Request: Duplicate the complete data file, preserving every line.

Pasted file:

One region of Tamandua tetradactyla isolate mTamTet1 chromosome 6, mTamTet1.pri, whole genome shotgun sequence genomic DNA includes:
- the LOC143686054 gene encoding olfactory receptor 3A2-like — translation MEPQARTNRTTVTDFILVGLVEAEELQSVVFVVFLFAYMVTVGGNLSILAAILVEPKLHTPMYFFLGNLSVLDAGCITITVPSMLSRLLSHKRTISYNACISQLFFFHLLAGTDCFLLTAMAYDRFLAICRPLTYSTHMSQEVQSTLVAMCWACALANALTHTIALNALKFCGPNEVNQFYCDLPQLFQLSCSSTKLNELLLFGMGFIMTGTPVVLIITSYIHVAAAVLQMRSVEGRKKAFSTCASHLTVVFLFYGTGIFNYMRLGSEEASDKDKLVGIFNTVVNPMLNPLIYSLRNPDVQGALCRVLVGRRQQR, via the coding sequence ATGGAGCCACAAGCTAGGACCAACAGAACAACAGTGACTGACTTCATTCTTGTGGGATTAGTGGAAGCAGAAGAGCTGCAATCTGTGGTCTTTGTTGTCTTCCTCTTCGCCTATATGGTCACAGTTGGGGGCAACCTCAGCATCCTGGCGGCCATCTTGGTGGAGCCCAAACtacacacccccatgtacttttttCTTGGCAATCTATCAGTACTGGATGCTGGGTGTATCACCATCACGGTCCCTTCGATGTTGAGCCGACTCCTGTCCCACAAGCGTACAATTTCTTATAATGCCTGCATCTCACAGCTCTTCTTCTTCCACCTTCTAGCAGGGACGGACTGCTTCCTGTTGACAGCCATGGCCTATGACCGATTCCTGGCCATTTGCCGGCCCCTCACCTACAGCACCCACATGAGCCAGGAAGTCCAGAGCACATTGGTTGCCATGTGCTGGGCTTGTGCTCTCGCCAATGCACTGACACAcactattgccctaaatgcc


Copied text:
One region of Tamandua tetradactyla isolate mTamTet1 chromosome 6, mTamTet1.pri, whole genome shotgun sequence genomic DNA includes:
- the LOC143686054 gene encoding olfactory receptor 3A2-like — translation MEPQARTNRTTVTDFILVGLVEAEELQSVVFVVFLFAYMVTVGGNLSILAAILVEPKLHTPMYFFLGNLSVLDAGCITITVPSMLSRLLSHKRTISYNACISQLFFFHLLAGTDCFLLTAMAYDRFLAICRPLTYSTHMSQEVQSTLVAMCWACALANALTHTIALNALKFCGPNEVNQFYCDLPQLFQLSCSSTKLNELLLFGMGFIMTGTPVVLIITSYIHVAAAVLQMRSVEGRKKAFSTCASHLTVVFLFYGTGIFNYMRLGSEEASDKDKLVGIFNTVVNPMLNPLIYSLRNPDVQGALCRVLVGRRQQR, via the coding sequence ATGGAGCCACAAGCTAGGACCAACAGAACAACAGTGACTGACTTCATTCTTGTGGGATTAGTGGAAGCAGAAGAGCTGCAATCTGTGGTCTTTGTTGTCTTCCTCTTCGCCTATATGGTCACAGTTGGGGGCAACCTCAGCATCCTGGCGGCCATCTTGGTGGAGCCCAAACtacacacccccatgtacttttttCTTGGCAATCTATCAGTACTGGATGCTGGGTGTATCACCATCACGGTCCCTTCGATGTTGAGCCGACTCCTGTCCCACAAGCGTACAATTTCTTATAATGCCTGCATCTCACAGCTCTTCTTCTTCCACCTTCTAGCAGGGACGGACTGCTTCCTGTTGACAGCCATGGCCTATGACCGATTCCTGGCCATTTGCCGGCCCCTCACCTACAGCACCCACATGAGCCAGGAAGTCCAGAGCACATTGGTTGCCATGTGCTGGGCTTGTGCTCTCGCCAATGCACTGACACAcactattgccctaaatgcc